By Allie Conti
By Keegan Hamilton and Francisco Alvarado
By Jake Rossen
By Allie Conti
By Kyle Swenson
By Chris Joseph
By Michael E. Miller
By Frank Owen
At 10:10 p.m. on August 28, 1995, five years before he met Curry, Mackey was stopped by Polk County Sheriff's deputies outside Briggitt Collins' house. Collins, a former girlfriend who had filed a restraining order against Mackey, reported to police that the man had been banging on all the doors and windows. She said that she wouldn't let him in and that Mackey was menacing her.
Sheriff's deputies searched Mackey's car and found "three packages that were packaged to look like kilograms of narcotics," according to the police report. They opened them. Inside, the deputies found Bibles. Mackey told the cops that he was working undercover for the U.S. Drug Enforcement Administration (DEA). That seemed unlikely. "The defendant could not provide a full name or number for the alleged agent he was working for," the deputy wrote in his report. Mackey later pleaded guilty to trespassing; adjudication was withheld.
Two weeks later, on September 10, police in Winter Haven nabbed him for stealing a car. The charges were later dropped. No additional information is available. Daytona Beach police cited him twice for disorderly intoxication in 1996. On February 14, 1997, police in Tampa arrested Mackey after he racked up a $75 taxi fare and then couldn't pay. He allegedly told the cabbie that he didn't have any money because a wire transfer from the Bahamas hadn't come through, according to the police report. He pleaded guilty to petty larceny, a misdemeanor, and paid restitution and court costs.
All the while, Mackey appeared to be building a life in South Florida. In the mid-'90s, he struck up a relationship with Kristy Scott, a Fort Lauderdale woman four years his junior, and the couple had twin boys on July 26, 1997. Fatherhood must have had a calming influence on Mackey. A three-year gap in his rap sheet begins in February 1997. Sometime between then and May 2000, the couple split, and Mackey moved into a room at the Hollywood La Quinta Inn.
Scott, who could not be reached for comment, moved the twins to Fayetteville, North Carolina, but encouraged Mackey to have a role in their lives, according to court records filed in Miami-Dade County.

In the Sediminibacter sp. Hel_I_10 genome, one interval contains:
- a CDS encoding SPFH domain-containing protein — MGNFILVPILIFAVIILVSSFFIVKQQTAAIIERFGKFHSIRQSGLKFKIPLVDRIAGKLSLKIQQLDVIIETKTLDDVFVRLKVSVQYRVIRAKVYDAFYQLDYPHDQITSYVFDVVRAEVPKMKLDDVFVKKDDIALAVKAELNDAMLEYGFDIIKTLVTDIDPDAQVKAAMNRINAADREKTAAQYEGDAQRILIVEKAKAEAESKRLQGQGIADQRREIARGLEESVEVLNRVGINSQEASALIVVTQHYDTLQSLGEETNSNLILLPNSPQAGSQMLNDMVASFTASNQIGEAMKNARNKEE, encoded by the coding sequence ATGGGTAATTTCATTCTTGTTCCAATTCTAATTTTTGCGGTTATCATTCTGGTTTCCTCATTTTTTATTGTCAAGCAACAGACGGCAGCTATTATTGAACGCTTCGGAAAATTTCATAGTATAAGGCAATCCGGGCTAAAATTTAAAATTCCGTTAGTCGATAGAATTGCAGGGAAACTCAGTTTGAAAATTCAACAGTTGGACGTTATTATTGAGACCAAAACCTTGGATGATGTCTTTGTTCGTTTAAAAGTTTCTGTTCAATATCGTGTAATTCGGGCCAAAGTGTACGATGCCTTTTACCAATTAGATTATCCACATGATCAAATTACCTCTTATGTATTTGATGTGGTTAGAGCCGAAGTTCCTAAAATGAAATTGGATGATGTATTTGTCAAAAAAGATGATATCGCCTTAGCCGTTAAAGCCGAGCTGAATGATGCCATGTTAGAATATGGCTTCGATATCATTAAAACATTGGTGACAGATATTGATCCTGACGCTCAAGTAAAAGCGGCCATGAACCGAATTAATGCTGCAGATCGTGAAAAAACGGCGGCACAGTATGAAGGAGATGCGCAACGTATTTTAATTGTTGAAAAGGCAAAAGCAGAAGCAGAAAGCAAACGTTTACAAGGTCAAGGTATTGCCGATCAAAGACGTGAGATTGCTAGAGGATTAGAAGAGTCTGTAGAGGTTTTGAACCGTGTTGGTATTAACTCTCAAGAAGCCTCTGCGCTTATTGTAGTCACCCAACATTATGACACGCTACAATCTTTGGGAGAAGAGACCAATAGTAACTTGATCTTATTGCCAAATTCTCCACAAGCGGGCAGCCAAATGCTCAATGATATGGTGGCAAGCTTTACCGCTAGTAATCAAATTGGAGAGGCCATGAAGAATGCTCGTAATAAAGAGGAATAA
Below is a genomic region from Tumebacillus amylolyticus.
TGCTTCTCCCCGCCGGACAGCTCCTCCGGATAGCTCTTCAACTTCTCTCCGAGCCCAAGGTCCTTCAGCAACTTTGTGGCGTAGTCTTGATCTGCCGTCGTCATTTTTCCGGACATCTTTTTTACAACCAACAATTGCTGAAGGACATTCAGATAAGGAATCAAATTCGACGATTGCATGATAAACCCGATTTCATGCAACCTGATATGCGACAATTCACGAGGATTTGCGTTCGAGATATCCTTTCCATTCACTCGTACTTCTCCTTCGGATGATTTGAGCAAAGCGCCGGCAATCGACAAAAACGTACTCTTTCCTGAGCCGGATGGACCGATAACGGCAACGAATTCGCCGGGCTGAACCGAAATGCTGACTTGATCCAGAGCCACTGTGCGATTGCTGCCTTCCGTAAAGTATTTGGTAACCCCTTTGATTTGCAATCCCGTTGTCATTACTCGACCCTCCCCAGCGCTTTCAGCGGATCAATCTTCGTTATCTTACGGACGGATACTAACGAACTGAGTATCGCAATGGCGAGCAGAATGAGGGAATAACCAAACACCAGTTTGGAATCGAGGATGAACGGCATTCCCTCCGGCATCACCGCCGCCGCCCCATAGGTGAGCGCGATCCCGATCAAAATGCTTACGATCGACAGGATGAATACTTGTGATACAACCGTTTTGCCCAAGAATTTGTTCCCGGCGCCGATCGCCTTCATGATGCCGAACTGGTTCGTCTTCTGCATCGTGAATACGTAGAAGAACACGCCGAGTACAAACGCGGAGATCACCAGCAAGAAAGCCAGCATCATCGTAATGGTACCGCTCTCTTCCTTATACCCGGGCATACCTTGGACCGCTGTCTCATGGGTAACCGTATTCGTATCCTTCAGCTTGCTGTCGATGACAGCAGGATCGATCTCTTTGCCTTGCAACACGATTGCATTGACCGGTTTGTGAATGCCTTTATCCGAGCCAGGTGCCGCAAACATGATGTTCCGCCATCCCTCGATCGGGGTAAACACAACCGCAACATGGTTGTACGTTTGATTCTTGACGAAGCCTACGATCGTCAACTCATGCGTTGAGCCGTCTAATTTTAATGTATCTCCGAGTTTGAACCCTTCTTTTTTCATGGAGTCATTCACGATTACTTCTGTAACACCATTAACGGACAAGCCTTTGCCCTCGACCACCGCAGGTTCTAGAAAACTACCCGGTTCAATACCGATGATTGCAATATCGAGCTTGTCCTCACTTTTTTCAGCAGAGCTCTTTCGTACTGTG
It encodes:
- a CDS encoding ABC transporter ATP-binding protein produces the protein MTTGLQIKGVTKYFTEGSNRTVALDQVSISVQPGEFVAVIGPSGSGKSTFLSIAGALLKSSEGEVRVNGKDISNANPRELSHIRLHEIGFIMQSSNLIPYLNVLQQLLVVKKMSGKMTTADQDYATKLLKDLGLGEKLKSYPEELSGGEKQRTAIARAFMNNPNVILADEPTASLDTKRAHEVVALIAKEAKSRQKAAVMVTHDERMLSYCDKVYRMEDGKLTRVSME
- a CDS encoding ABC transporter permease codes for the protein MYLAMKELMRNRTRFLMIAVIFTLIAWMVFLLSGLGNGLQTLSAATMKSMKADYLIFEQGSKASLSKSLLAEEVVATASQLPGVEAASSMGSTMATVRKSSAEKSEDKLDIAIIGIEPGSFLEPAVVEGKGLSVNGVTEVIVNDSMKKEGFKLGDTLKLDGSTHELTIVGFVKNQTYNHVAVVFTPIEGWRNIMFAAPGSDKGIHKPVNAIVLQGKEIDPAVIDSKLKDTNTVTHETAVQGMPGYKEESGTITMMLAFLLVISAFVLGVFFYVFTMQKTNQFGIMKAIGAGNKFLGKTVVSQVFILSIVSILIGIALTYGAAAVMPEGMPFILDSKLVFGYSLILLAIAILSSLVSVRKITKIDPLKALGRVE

In 1999, about a year before Mackey met Curry, the Bahamian man called the South Broward Drug Enforcement Agency Task Force, a kind of local DEA. John Murray, a Hollywood police narcotics detective who at that time had 18 years' experience on the force, fielded the call. Mackey claimed to have worked with the DEA and police in Washington, D.C., and the Bahamas.
Murray arranged to meet Mackey in a parking lot. "We had a conversation regarding, you know, how we work, you know, what he had in mind, and, you know, if he had any specific targets..." Murray said. "He didn't have anything at all. As a matter of fact, I believe, after that conversation, he left the area, and we didn't see him for maybe a little over a year."
In 2000, Mackey called back. This time, he had a mark: Valarie Curry. "The informant advised us that [Curry] had several subjects that were looking to purchase cocaine," recalled Murray's partner, Detective James Callari.
The case was perfect for Murray. In 2000, the year of Curry's bust, the detective specialized in reverse stings. He made at least 18 such busts that year, according to commendations listed in his personnel file. Reverse stings are an aggressive form of law enforcement in which police agencies pursue buyers rather than dealers. But, Callari explained in court, "If people are looking for it, we will sell it." Many agencies have since quit employing the process.
Most of the cocaine used for reverse stings in South Florida comes from the DEA or FBI. At any given time, Callari said in court, Hollywood police have about 20 kilograms at their disposal.
In his meeting with police, Mackey explained to the detectives that Curry had discussed drugs and "had numerous individuals looking to purchase large-scale amounts of cocaine powder," Murray said in court. Murray also claimed that he was unaware that Mackey had pursued a romantic relationship with Curry. "She was an employee at an eyeglass place," Murray said, "and he went in there to purchase some eyeglasses and engaged in conversation with the defendant."
How much Hollywood police knew about Mackey and his prior relationship with Curry is crucial. When asked in court whether he had verified Mackey's claims of working for the DEA and police in Washington, D.C., Murray said he talked to one official but could not recall the agency. "I'm pretty sure it was a detective in Orlando," he said vaguely. Had Detective Murray known that Mackey was romantically rejected by the mark, he might have realized the sting operation was improper. If he didn't know of the liaison, it's clear that he failed to properly vet his confidential informant.
Prior to any conversations taped by Hollywood police, Mackey had asked Curry if she could help him sell cocaine. She said she would talk to her brother, Bousfield. On July 6 at 10:12 p.m., Mackey called Curry and handed the phone to Detective Murray, who posed as a drug dealer named Jay.